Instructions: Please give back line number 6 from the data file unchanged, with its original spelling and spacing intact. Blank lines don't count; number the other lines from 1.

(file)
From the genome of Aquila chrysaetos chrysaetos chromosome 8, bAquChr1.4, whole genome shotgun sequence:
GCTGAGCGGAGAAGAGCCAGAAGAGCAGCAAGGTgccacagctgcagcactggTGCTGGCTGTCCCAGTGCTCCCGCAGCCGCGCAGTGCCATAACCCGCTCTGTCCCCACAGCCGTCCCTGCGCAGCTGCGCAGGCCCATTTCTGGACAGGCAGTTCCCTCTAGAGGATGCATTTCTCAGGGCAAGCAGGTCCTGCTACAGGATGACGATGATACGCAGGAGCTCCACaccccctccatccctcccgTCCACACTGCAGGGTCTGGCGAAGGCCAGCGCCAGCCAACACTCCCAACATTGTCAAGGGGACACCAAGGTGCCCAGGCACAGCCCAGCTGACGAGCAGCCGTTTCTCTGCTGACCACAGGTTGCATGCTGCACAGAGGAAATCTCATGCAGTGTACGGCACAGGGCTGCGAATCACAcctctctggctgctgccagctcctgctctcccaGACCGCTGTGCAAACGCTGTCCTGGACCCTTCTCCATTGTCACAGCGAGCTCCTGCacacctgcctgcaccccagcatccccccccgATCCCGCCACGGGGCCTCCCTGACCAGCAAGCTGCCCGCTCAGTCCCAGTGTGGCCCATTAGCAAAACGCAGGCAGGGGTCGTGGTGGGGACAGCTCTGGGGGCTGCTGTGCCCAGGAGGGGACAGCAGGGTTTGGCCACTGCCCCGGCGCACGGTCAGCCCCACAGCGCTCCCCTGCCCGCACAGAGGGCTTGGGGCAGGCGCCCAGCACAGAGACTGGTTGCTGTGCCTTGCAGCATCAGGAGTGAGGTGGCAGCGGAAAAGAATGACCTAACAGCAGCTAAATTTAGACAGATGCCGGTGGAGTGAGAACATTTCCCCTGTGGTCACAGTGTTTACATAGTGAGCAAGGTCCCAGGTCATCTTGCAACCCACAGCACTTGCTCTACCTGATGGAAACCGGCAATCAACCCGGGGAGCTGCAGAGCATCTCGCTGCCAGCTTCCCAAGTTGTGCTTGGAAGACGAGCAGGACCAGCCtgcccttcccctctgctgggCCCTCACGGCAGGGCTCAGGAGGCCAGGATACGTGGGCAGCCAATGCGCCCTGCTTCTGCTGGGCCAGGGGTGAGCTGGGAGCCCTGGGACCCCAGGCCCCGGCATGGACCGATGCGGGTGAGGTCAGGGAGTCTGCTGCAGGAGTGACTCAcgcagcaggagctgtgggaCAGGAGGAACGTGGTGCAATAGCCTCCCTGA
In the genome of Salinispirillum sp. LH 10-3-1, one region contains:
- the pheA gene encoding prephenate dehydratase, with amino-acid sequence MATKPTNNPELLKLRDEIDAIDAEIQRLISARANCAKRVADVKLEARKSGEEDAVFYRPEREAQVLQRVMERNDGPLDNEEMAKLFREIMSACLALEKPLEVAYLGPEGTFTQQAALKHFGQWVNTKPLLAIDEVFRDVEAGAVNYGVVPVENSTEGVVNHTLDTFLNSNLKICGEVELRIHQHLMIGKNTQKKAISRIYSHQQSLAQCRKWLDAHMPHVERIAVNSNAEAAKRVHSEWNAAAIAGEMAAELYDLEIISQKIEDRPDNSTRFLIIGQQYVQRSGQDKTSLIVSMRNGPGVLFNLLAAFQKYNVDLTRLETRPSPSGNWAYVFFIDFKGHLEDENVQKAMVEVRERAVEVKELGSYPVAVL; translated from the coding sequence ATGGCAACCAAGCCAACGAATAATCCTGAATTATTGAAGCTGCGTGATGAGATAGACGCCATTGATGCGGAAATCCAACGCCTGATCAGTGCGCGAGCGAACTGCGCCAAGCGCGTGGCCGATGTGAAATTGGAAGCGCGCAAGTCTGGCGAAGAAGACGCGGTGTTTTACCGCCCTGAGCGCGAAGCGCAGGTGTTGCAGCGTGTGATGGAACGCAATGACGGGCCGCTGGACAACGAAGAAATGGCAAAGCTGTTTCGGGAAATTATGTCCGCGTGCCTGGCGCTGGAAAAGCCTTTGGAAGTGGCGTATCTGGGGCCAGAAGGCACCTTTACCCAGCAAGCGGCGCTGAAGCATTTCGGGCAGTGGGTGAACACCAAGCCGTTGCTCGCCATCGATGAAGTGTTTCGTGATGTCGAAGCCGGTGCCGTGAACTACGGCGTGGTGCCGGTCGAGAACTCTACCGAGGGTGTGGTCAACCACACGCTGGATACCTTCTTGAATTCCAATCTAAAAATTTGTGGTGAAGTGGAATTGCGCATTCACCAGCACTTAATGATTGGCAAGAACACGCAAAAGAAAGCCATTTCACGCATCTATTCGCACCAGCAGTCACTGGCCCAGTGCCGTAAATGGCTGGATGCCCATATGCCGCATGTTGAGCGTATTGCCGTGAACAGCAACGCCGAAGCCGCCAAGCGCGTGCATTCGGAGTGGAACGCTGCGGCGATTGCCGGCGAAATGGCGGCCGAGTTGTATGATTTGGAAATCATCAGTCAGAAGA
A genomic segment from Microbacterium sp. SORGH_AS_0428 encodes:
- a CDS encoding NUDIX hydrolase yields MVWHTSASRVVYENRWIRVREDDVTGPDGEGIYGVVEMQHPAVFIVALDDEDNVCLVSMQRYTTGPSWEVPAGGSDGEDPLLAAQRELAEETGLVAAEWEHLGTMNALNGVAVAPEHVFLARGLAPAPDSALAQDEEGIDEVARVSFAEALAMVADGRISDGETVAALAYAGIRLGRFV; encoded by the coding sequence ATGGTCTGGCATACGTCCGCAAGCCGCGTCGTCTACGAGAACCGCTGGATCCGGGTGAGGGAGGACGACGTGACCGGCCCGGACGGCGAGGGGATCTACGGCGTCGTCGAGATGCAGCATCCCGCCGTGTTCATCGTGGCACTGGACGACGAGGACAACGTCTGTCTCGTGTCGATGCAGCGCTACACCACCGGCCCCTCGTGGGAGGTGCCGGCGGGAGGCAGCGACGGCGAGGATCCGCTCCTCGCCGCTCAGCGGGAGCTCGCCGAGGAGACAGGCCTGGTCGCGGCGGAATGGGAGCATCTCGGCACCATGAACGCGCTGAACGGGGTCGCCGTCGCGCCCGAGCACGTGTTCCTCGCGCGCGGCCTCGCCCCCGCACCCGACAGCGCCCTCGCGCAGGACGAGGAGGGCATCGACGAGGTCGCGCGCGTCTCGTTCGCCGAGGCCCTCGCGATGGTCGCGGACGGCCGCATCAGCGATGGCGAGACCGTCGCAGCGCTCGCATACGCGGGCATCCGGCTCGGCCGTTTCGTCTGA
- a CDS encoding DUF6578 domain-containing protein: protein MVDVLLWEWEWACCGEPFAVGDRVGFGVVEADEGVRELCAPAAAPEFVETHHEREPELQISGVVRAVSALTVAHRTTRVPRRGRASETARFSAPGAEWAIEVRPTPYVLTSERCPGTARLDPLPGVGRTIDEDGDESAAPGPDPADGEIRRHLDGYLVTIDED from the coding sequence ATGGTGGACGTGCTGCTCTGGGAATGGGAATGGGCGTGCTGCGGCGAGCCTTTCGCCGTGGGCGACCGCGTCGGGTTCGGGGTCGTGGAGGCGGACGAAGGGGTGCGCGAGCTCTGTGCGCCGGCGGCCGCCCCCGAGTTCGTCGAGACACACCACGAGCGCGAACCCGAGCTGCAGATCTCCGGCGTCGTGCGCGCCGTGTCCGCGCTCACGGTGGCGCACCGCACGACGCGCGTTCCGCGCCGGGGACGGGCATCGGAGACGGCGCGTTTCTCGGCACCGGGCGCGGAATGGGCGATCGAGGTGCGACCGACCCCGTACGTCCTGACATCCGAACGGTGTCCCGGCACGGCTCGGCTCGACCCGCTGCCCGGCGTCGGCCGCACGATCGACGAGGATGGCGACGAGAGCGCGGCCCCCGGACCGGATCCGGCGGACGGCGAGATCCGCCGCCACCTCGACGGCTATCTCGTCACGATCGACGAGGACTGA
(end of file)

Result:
- a CDS encoding NUDIX hydrolase yields MVWHTSASRVVYENRWIRVREDDVTGPDGEGIYGVVEMQHPAVFIVALDDEDNVCLVSMQRYTTGPSWEVPAGGSDGEDPLLAAQRELAEETGLVAAEWEHLGTMNALNGVAVAPEHVFLARGLAPAPDSALAQDEEGIDEVARVSFAEALAMVADGRISDGETVAALAYAGIRLGRFV; encoded by the coding sequence ATGGTCTGGCATACGTCCGCAAGCCGCGTCGTCTACGAGAACCGCTGGATCCGGGTGAGGGAGGACGACGTGACCGGCCCGGACGGCGAGGGGATCTACGGCGTCGTCGAGATGCAGCATCCCGCCGTGTTCATCGTGGCACTGGACGACGAGGACAACGTCTGTCTCGTGTCGATGCAGCGCTACACCACCGGCCCCTCGTGGGAGGTGCCGGCGGGAGGCAGCGACGGCGAGGATCCGCTCCTCGCCGCTCAGCGGGAGCTCGCCGAGGAGACAGGCCTGGTCGCGGCGGAATGGGAGCATCTCGGCACCATGAACGCGCTGAACGGGGTCGCCGTCGCGCCCGAGCACGTGTTCCTCGCGCGCGGCCTCGCCCCCGCACCCGACAGCGCCCTCGCGCAGGACGAGGAGGGCATCGACGAGGTCGCGCGCGTCTCGTTCGCCGAGGCCCTCGCGATGGTCGCGGACGGCCGCATCAGCGATGGCGAGACCGTCGCAGCGCTCGCATACGCGGGCATCCGGCTCGGCCGTTTCGTCTGA